Christopher Columbus and the New World HTML version

The Heritage Of Hatred
Although the journey from Jamaica to Espanola had been accomplished in four days by
Mendez in his canoe, the caravels conveying the party rescued from Puerto Santa Gloria
were seven weary weeks on this short voyage; a strong north-west wind combining with
the west-going current to make their progress to the north-west impossible for weeks at a
time. It was not until the 13th of August 1503 that they anchored in the harbour of San
Domingo, and Columbus once more set foot, after an absence of more than two years, on
the territory from the governorship of which he had been deposed.
He was well enough received by Ovando, who came down in state to meet him, lodged
him in his own house, and saw that he was treated with the distinction suitable to his high
station. The Spanish colony, moreover, seemed to have made something of a hero of
Columbus during his long absence, and they received him with enthusiasm. But his
satisfaction in being in San Domingo ended with that. He was constantly made to feel
that it was Ovando and not he who was the ruler there;—and Ovando emphasised the
difference between them by numerous acts of highhanded authority, some of them of a
kind calculated to be extremely mortifying to the Admiral. Among these things he
insisted upon releasing Porras, whom Columbus had confined in chains; and he talked of
punishing those faithful followers of Columbus who had taken part in the battle between
Bartholomew and the rebels, because in this fight some of the followers of Porras had
been killed. Acts like these produced weary bickerings and arguments between Ovando
and Columbus, unprofitable to them, unprofitable to us. The Admiral seems now to have
relapsed into a condition in which he cared only for two things, his honours and his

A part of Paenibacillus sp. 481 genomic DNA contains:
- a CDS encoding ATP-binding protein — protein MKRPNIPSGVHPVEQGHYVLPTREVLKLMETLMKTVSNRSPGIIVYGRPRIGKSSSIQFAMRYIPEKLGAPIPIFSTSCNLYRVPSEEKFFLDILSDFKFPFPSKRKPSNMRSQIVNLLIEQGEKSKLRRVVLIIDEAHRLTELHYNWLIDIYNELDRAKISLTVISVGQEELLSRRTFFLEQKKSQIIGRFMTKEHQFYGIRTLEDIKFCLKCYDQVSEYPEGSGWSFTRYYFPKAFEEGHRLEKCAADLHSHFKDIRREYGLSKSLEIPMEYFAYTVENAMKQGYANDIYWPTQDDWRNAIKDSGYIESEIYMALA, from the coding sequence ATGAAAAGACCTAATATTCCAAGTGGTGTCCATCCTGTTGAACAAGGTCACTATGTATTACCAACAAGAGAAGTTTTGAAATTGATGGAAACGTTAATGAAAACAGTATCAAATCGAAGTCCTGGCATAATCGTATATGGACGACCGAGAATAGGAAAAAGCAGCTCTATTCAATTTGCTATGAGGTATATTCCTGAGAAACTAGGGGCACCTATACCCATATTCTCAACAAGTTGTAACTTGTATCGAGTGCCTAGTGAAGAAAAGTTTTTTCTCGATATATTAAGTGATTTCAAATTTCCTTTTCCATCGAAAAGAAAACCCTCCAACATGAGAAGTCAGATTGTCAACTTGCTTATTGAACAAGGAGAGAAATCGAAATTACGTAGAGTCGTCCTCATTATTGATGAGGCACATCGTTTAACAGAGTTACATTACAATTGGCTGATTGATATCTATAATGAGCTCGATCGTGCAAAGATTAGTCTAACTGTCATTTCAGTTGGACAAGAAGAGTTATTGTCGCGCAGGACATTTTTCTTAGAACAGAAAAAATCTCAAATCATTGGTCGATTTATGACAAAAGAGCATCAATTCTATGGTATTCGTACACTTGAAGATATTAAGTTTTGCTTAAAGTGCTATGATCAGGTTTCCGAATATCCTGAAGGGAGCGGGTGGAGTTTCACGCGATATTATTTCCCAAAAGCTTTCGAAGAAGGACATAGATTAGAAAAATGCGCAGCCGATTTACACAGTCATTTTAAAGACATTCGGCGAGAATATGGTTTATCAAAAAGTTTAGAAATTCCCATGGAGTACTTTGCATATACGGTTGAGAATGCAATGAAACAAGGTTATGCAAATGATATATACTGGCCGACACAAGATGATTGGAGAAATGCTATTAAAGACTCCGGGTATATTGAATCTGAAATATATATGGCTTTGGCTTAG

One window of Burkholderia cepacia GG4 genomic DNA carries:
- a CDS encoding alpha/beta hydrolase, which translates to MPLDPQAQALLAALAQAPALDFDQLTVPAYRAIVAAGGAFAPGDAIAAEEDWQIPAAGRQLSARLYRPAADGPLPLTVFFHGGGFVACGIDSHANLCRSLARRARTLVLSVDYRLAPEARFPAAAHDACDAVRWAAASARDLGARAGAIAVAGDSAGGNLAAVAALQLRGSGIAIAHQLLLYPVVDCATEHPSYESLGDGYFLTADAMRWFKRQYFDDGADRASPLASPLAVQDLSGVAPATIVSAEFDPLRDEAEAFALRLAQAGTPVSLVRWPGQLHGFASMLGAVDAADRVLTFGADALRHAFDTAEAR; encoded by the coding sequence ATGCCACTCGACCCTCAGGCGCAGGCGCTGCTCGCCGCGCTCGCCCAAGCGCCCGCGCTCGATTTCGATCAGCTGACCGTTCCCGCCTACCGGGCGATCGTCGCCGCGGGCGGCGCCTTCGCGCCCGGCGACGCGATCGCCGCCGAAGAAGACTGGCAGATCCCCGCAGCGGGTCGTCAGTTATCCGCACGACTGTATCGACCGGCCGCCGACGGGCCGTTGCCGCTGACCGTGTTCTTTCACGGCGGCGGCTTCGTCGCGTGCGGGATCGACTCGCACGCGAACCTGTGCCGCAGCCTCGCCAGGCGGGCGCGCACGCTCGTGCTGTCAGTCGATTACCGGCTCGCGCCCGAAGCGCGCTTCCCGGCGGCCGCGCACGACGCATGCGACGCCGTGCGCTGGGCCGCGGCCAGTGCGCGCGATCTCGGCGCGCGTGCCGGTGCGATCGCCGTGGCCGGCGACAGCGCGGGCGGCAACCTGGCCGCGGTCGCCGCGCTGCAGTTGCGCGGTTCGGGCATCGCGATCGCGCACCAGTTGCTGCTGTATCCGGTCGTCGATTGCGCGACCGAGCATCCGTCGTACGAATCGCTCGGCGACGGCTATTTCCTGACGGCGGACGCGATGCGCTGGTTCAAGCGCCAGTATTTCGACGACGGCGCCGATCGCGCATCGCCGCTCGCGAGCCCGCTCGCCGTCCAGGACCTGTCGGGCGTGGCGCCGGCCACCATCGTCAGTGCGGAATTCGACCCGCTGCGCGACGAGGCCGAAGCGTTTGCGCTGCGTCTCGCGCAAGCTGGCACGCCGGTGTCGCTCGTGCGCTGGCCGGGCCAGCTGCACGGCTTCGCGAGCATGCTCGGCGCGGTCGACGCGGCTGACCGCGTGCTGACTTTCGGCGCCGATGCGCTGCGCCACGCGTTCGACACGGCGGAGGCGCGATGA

emoluments. Over every authoritative act of Ovando's there was a weary squabble
between him and the Admiral, Ovando claiming his right of jurisdiction over the whole
territory of the New World, including Jamaica, and Columbus insisting that by his
commission and letters of authority he had been placed in sole charge of the members of
his own expedition.
And then, as regards his emoluments, the Admiral considered himself (and not without
justice) to have been treated most unfairly. By the extravagant terms of his original
agreement he was, as we know, entitled to a share of all rents and dues, as well as of the
gold collected; but it had been no one's business to collect these for him, and every one's
business to neglect them. No one had cared; no one had kept any accounts of what was
due to the Admiral; he could not find out what had been paid and what had not been paid.
He accused Ovando of having impeded his agent Carvajal in his duty of collecting the
Admiral's revenues, and of disobeying the express orders of Queen Isabella in that
matter; and so on-a state of affairs the most wearisome, sordid, and unprofitable in which
any man could be involved.